Proper ventilation requires also that there be a movement or circulation of the air within the space and that the temperature and humidity be maintained within a range that allows adequate evaporation of perspiration from the skin. It was formerly believed that the discomfort, headache, and lethargy commonly associated with poor ventilation were caused entirely by the increase in the amount of carbon dioxide and the decrease in the oxygen content of the air. There is evidence to show, however, that the deleterious effects result largely from interference with the heat-regulating mechanism of the body. Lack of air currents and the increase in relative humidity and temperature (especially noticeable in crowded, poorly ventilated places) prevent normal evaporation of perspiration and loss of heat from the surface of the skin.
Natural ventilation depends on winds outside and convection currents inside a building. Winds raise air pressure slightly on the windward side of a building and lower it slightly on the lee side. The pressure difference promotes circulation into the building on the windward side and out of it on the lee side. Convection currents are caused by the sinking of colder and therefore heavier air, which displaces the warmer air. A building may have a roof ventilator to allow the rising warm air to escape. If there is an opening to the outside at the bottom of the building, fresh, cool air will be drawn in.
A simple roof ventilator is essentially an opening in the roof with a cover to keep out rain and to prevent winds from interfering with its functioning. Natural convection is an appreciable aid to ventilation in a large building only if it contains sources of large amounts of heat. A further useful adjunct is a fan in the roof ventilator. The addition of distribution ducts to the fan and a system for forcing air into the building provides greater efficiency. Outlets are designed to attain maximum mixing of air and to move large amounts of air at low velocity so that temperature layers are eliminated. Factories have special suction hoods and enclosures to draw away localized dust, fumes, and heat. Incoming air may be cleaned of dust by filters or electrostatic precipitators.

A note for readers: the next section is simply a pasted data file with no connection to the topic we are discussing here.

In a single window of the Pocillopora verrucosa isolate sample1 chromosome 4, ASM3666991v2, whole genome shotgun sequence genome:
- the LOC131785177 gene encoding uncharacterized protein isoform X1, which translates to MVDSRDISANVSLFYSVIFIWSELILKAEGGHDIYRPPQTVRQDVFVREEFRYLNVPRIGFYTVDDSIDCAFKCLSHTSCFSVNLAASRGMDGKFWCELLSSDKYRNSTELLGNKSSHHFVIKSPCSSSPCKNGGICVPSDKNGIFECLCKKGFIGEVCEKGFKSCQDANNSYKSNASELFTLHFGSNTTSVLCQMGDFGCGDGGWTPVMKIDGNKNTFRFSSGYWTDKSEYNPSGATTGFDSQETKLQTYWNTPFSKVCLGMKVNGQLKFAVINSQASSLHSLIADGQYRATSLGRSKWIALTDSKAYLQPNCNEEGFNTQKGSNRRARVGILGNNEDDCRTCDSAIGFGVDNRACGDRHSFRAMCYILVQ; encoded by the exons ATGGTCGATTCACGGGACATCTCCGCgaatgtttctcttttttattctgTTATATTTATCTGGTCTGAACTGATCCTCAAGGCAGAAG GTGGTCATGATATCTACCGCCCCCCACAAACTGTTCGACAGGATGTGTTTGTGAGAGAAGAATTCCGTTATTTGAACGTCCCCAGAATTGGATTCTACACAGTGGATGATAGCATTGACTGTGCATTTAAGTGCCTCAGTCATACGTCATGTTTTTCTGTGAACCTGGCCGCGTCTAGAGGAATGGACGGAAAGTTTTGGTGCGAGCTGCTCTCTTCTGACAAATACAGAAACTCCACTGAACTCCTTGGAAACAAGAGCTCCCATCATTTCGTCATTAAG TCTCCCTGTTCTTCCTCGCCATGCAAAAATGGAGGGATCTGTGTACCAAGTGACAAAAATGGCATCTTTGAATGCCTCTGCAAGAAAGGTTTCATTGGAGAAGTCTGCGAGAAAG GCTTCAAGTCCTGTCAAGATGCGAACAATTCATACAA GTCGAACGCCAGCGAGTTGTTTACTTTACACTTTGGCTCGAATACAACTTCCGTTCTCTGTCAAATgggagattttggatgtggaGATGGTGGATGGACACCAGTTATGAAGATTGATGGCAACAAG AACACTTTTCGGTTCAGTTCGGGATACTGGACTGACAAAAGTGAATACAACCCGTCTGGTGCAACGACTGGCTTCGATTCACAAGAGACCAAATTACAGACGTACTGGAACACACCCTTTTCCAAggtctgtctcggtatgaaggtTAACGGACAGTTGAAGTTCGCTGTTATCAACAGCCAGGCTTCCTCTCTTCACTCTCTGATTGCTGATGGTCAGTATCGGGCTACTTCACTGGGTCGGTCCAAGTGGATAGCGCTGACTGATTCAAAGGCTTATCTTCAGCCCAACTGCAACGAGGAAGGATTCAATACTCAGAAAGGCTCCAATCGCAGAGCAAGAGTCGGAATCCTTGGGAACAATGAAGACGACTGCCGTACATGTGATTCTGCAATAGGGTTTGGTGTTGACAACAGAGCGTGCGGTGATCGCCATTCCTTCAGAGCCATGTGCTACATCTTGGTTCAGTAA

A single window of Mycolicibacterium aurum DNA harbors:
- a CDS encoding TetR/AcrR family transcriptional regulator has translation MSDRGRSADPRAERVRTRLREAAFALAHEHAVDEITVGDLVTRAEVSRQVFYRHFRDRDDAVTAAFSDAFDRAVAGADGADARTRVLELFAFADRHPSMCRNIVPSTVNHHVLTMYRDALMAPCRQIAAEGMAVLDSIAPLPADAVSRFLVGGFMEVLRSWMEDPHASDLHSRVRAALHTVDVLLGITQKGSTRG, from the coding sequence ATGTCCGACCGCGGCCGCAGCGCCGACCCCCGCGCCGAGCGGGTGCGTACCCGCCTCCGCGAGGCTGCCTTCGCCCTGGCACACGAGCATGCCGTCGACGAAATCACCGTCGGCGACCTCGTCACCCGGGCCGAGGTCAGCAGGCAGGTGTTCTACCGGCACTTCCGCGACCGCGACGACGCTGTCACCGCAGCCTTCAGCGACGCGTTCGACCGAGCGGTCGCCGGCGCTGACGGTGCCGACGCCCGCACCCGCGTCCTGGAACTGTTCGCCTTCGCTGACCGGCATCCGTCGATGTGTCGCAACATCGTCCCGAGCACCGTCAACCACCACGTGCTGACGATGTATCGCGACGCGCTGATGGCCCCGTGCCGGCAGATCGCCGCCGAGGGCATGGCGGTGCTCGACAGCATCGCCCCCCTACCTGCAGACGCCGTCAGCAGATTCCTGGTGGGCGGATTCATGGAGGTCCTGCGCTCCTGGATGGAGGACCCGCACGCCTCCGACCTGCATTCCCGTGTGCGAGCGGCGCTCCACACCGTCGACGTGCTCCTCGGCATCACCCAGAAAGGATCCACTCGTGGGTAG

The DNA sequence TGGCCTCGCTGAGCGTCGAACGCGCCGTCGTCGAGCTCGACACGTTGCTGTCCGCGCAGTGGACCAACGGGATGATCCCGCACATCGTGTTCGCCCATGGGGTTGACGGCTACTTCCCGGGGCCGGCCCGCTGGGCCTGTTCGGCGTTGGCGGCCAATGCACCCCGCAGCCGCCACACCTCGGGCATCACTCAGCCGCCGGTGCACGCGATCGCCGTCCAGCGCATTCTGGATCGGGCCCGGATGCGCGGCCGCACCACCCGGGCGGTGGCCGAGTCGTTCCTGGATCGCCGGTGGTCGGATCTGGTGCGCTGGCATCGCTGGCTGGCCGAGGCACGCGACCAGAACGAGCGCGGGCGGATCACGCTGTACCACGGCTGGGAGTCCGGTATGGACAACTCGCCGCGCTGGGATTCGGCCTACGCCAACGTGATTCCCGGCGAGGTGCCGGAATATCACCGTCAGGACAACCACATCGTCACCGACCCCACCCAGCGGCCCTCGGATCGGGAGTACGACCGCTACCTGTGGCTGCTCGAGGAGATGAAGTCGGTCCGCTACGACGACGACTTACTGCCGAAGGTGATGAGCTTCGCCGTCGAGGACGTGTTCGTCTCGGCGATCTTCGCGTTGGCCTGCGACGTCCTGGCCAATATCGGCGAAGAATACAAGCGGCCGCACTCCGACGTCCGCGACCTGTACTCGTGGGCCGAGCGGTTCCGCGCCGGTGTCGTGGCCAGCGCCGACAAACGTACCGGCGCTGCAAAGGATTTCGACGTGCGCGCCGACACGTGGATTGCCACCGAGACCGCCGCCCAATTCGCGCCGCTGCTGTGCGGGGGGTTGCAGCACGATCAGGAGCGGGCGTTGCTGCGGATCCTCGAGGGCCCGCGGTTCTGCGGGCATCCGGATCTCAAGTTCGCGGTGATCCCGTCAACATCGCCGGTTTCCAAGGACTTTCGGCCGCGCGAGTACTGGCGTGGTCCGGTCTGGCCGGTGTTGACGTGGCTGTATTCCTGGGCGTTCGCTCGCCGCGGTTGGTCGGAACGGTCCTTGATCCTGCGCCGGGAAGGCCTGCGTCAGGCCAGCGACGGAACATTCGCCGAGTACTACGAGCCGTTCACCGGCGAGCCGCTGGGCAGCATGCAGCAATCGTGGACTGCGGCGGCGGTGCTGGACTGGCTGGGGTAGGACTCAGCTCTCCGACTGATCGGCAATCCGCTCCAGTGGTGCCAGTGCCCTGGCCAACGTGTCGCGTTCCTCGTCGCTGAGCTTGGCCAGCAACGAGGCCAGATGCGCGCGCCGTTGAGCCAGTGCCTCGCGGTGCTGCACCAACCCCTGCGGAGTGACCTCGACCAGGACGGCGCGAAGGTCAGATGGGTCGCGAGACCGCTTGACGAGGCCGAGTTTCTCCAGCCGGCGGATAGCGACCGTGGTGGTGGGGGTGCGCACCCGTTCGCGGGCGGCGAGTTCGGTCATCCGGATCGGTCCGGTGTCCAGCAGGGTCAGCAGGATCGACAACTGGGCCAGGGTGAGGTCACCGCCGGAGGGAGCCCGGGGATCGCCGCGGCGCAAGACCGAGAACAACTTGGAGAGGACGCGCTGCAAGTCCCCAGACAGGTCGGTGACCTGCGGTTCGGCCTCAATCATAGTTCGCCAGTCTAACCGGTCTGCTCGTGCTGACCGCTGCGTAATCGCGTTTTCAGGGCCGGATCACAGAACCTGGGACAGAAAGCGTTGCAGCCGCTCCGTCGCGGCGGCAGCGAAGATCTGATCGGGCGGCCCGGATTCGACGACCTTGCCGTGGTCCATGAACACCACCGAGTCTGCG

Deep mines, underwater tunnels, and other subterranean and submarine environments require elaborate mechanically operated systems for maintaining the air supply in a healthful condition. The lives of those working in, or traveling through, such areas depend upon a constant supply of fresh air; not only must the systems used be highly efficient, but there should be provision for emergencies in case of failure of the apparatus in operation. An outgrowth of studies of problems of ventilation is the development of methods of air conditioning. Such systems, unlike ordinary methods of ventilation, are independent of outdoor atmospheric conditions and can, therefore, maintain the indoor atmosphere at the most healthful temperature and humidity and can free the air of dust and other undesirable materials. They accomplish this, however, at a considerable cost in energy.
See F. Porges, Handbook of Heating, Ventilating, and Air Conditioning (1982).
Natural or mechanically induced movement of fresh air into or through an enclosed space. The hazards of poor ventilation were not clearly understood until the early 20th century. Expired air may be laden with odors, heat, gases, or dust. Mechanical ventilation systems typically include a fan and filter to remove particles. A mechanically powered inlet of air, when combined with a natural exhaust, tends to cause a slight positive pressure within an enclosed space, so that the air leakage is outward. A mechanical exhaust with a natural air inlet causes a slight negative pressure, so that air moves inward. Such systems are often used to confine fumes or smells to a particular area of a building (e.g., laboratories, kitchens, bathrooms) and exhaust them to the outside.
Learn more about ventilating with a free trial on Britannica.com.